June 8, 2009 | last updated March 24, 2012 1:42 pm

Size Matters | Small credit unions struggle to stay relevant in a changing marketplace

Photo/Edd Cote
Helen Desrochers has been the treasurer and manager for W.H. Nichols Employees Federal Credit Union in Devens for 47 years. W.H. Nichols is the smallest credit union in Central Massachusetts.

For For some credit unions in Central Massachusetts, it appears that smaller is indeed better.

The merger mania seen in the local banking industry — three Central Mass. bank deals are currently pending — hasn't moved into the credit union arena, at least not yet. But no matter the trends in the banking area, smaller credit unions here believe it's likely they'll remain small, independent financial institutions.

"The smaller you are the better off you are, that's how we look at it here," said Deborah Beando, manager and treasurer of the W-G Credit Union in Worcester. "We know our members. We work with them if they are having problems, and the majority of our members stick with us through thick and thin."

Survival Strategies

That resilient spirit is found at many of the smaller credit unions, which have only a handful of employees and membership rolls in the hundreds.

For the area's smallest credit union, W.H. Nichols Employees Federal Credit Union in Devens, its focus is on the few things it can do really well.

"We're a really small credit union. I like to say we have two types of loans: personal and vehicle. Because we are that small, we can't offer anything big like mortgages," said Helen Desrochers, who has been the credit union's treasurer and manager for 47 years.

It has assets of just over $1 million, with Desrochers as its one full-time employee and has about 320 members. It does not offer mortgages or online banking.

Its membership is limited to the employees of the former W.H. Nichols Co., which began in Waltham in the early 1900s, but moved to Devens. It was acquired in the 1980s by Parker Hannifin. Today, the company has 164 full- and part-time employees in Devens.

"The younger workers who come in are not that interested in joining – they want online banking and other services," she said.

Membership Base

W-G Credit Union is substantially larger than W.H. Nichols, mostly because it has a broader base of employees to draw membership from. Anyone that works for Wyman-Gordon Co., Fallon Clinic, Fallon Community Health Plan, UMass Memorial Health Care and Charles River Labs, and their immediate family members, are eligible to join.

W-G has one location on Grafton Street and four full-time employees including Beando. Its assets are just shy of $10 million and it has about 2,700 members.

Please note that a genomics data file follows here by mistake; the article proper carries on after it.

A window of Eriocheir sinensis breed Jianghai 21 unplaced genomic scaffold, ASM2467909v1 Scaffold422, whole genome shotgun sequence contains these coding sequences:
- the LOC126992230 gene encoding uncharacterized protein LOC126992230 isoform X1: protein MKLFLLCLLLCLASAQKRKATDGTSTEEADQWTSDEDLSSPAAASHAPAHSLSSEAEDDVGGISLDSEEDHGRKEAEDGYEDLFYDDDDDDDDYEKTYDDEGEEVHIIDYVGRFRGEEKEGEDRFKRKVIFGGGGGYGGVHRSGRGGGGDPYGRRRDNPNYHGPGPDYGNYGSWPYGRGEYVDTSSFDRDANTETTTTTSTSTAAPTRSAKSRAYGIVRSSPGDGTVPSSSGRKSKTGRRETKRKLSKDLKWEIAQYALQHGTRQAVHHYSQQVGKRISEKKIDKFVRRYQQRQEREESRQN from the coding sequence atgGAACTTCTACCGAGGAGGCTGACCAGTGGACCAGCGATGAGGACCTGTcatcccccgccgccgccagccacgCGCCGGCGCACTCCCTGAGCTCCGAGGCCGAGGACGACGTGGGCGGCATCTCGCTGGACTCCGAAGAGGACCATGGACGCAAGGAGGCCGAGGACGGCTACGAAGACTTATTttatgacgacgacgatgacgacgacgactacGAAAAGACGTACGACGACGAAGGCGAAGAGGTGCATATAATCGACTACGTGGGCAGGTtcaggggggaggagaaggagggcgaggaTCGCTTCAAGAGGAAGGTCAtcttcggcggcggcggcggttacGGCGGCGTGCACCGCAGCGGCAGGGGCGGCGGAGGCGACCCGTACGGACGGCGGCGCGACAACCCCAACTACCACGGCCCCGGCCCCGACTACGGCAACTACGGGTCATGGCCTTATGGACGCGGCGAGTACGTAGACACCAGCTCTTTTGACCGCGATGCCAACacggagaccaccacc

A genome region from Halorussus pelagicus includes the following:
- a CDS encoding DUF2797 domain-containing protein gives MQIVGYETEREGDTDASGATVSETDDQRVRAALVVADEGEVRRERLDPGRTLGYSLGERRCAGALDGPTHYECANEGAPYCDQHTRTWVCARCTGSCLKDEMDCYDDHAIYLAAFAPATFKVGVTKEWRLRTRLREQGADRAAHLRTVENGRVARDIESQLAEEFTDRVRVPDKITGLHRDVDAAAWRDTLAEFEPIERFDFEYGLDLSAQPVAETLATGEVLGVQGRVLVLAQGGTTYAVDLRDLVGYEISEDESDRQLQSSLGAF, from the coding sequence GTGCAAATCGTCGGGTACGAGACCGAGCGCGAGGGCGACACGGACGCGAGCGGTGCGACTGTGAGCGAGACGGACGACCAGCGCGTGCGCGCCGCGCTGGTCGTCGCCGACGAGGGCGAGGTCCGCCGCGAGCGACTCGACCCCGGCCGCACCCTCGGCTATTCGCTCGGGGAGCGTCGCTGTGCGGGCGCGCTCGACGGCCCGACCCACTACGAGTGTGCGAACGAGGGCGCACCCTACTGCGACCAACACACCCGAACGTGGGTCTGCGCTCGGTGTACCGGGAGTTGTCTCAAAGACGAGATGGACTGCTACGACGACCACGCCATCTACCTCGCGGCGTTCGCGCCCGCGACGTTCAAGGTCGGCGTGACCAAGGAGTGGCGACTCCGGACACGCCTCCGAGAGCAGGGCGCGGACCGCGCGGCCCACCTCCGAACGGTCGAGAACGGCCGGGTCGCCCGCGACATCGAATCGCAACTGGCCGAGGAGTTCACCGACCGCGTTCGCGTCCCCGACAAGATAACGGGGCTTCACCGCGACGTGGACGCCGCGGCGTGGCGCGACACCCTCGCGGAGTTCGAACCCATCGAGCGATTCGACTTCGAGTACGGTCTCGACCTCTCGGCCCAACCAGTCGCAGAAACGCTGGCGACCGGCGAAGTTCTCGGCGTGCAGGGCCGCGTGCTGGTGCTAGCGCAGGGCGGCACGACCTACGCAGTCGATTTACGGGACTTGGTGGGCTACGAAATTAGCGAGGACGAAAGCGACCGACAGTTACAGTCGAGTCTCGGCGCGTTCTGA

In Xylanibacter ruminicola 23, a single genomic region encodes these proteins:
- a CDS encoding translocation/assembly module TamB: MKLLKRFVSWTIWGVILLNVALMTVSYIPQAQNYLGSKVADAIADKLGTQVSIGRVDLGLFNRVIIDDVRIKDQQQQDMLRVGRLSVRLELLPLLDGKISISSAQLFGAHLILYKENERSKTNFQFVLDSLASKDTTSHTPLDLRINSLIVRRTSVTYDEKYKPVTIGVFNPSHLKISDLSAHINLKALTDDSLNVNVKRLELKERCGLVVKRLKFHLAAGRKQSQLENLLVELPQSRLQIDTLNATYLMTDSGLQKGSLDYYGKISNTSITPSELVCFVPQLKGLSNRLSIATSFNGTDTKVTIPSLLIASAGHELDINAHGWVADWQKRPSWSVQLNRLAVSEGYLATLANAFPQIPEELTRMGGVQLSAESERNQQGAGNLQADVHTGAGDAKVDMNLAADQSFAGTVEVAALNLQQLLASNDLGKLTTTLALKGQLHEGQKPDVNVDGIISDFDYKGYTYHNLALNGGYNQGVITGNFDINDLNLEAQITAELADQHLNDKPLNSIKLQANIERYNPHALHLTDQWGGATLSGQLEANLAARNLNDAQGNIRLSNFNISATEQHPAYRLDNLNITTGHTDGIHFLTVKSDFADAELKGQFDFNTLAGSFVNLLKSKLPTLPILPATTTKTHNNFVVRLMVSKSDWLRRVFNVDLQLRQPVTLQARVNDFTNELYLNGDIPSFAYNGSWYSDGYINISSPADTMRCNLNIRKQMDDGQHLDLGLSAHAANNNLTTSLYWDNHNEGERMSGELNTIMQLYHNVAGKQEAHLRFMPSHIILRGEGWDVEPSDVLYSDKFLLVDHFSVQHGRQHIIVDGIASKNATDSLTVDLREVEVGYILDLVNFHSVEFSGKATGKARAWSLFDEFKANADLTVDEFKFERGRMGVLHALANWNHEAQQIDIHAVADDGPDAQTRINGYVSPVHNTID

Thomas Clark, treasurer and CEO of the Leominster Employees Federal Credit Union, which has 2,100 members, said it's service that keeps his organization running.

"All things considered, we keep moving forward as we have been doing. And that's primarily because of the relationship we have with our members," he said.

The credit union has one branch on Church Street, with five employees and a little over $11 million in assets.

"We're usually more familiar with our members than larger institutions are. If they have problems with their accounts or they have questions, they know they can come in or call and get a response pretty much immediately," Clark said.

"We like to say we're the Cheers of credit unions, where everybody knows your name."

While small, Leominster Employees Federal Credit Union isn't sitting still.

In the past couple of years it entered the mortgage business by partnering with Allanach Mortgage Group of Nashua, N.H., which offers mortgages for more than 50 credits unions in New England and Florida.

Such partnerships make sense for survival according to Robert Kimmett, senior vice president of public relations and marketing for the Massachusetts Credit Union League of Marlborough.

"The small credit unions traditionally have done very well because they're very well connected to their membership, but they face challenges because they don't have the same resources and personnel that larger institutions do," Kimmett said.

The trade group helps credit unions keep up-to-date on new regulations and legislation, as well as providing group buying for debit and credit card programs and other business services. The cooperative nature of credit unions leads them to work together for solutions, such as shared ATM networks and shared branching, he said. These solutions may make it easier for them to remain independent.

Shelter In A Storm

Clark acknowledged he can't say that his institution will remain independent forever.

"In this day and age, it's difficult to say that we'd never merge," he said. "Regulations in our industry keep building up including requirements around privacy, red flags and other aspects of our business. We have to do all these things with a small staff and still provide all the services."

But if the credit union did merge with another, it wouldn't be because their financial condition necessitated it, he said. The credit union is doing well and he loves his job because it never gets dull.

For Desrochers, the future of the W.H. Nichols Credit Union lies with the corporate parent Parker Hannifin. "I told them my goal is 50 years and they've told me they'll find to someone to run it after that," she laughed.


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